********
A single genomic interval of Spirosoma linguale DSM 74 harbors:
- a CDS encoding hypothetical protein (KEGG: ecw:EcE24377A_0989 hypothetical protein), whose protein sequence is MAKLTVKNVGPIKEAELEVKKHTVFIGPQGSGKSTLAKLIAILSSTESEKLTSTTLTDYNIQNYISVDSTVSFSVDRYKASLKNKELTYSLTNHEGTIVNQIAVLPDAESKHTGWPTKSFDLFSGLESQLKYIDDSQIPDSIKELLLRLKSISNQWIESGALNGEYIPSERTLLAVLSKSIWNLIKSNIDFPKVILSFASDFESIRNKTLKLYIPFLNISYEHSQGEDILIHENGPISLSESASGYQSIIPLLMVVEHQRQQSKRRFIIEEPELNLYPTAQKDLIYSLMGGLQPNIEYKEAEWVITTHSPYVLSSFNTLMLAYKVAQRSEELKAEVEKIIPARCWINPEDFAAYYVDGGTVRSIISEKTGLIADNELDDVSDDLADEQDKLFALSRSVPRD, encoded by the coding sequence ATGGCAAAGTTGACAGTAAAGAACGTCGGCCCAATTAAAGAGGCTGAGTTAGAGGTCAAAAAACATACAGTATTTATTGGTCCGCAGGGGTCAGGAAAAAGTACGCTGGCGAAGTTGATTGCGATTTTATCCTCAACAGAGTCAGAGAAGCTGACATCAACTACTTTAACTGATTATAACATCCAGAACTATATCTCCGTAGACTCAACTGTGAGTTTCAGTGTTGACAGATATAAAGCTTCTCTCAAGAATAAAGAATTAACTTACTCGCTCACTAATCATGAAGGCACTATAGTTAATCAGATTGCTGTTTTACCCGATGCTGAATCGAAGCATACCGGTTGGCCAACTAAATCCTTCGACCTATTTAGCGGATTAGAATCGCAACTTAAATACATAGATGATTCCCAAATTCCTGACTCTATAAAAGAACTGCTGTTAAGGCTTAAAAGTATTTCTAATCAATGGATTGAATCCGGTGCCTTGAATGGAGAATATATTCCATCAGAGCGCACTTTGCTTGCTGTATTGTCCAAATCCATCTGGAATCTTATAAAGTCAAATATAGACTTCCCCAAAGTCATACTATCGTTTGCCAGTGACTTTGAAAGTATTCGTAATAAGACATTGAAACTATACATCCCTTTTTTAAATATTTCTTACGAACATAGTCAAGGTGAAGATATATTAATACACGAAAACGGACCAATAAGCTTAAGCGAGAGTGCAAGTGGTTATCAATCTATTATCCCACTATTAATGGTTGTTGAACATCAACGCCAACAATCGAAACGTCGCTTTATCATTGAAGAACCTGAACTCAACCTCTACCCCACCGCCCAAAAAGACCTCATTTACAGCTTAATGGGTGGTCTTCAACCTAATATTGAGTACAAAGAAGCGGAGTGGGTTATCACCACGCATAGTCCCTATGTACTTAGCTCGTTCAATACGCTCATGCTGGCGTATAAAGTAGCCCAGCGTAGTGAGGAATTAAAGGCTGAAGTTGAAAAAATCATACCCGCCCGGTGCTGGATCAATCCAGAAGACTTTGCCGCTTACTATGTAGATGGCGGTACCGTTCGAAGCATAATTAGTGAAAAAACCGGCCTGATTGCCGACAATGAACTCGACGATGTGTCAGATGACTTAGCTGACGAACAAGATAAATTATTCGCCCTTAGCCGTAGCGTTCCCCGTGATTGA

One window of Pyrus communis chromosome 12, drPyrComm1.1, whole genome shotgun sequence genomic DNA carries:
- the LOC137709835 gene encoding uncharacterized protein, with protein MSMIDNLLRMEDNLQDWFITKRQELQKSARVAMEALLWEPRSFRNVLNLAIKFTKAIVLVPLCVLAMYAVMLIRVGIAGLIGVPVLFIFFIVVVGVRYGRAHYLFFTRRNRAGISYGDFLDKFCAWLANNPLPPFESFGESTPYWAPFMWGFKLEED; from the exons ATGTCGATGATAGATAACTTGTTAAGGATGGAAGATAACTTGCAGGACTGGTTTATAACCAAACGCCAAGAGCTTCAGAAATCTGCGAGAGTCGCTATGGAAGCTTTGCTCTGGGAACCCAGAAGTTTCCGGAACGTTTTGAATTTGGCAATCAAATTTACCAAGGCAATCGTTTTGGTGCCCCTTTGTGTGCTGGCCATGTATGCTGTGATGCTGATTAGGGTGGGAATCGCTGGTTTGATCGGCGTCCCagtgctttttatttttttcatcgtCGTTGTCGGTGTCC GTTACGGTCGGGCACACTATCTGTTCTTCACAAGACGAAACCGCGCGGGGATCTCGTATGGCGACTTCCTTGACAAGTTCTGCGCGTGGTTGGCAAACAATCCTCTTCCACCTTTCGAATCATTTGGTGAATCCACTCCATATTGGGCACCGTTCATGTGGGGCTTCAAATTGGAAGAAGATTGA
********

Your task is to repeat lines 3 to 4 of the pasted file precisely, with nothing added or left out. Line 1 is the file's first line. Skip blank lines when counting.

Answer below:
One window of Pyrus communis chromosome 12, drPyrComm1.1, whole genome shotgun sequence genomic DNA carries:
- the LOC137709835 gene encoding uncharacterized protein, with protein MSMIDNLLRMEDNLQDWFITKRQELQKSARVAMEALLWEPRSFRNVLNLAIKFTKAIVLVPLCVLAMYAVMLIRVGIAGLIGVPVLFIFFIVVVGVRYGRAHYLFFTRRNRAGISYGDFLDKFCAWLANNPLPPFESFGESTPYWAPFMWGFKLEED; from the exons ATGTCGATGATAGATAACTTGTTAAGGATGGAAGATAACTTGCAGGACTGGTTTATAACCAAACGCCAAGAGCTTCAGAAATCTGCGAGAGTCGCTATGGAAGCTTTGCTCTGGGAACCCAGAAGTTTCCGGAACGTTTTGAATTTGGCAATCAAATTTACCAAGGCAATCGTTTTGGTGCCCCTTTGTGTGCTGGCCATGTATGCTGTGATGCTGATTAGGGTGGGAATCGCTGGTTTGATCGGCGTCCCagtgctttttatttttttcatcgtCGTTGTCGGTGTCC GTTACGGTCGGGCACACTATCTGTTCTTCACAAGACGAAACCGCGCGGGGATCTCGTATGGCGACTTCCTTGACAAGTTCTGCGCGTGGTTGGCAAACAATCCTCTTCCACCTTTCGAATCATTTGGTGAATCCACTCCATATTGGGCACCGTTCATGTGGGGCTTCAAATTGGAAGAAGATTGA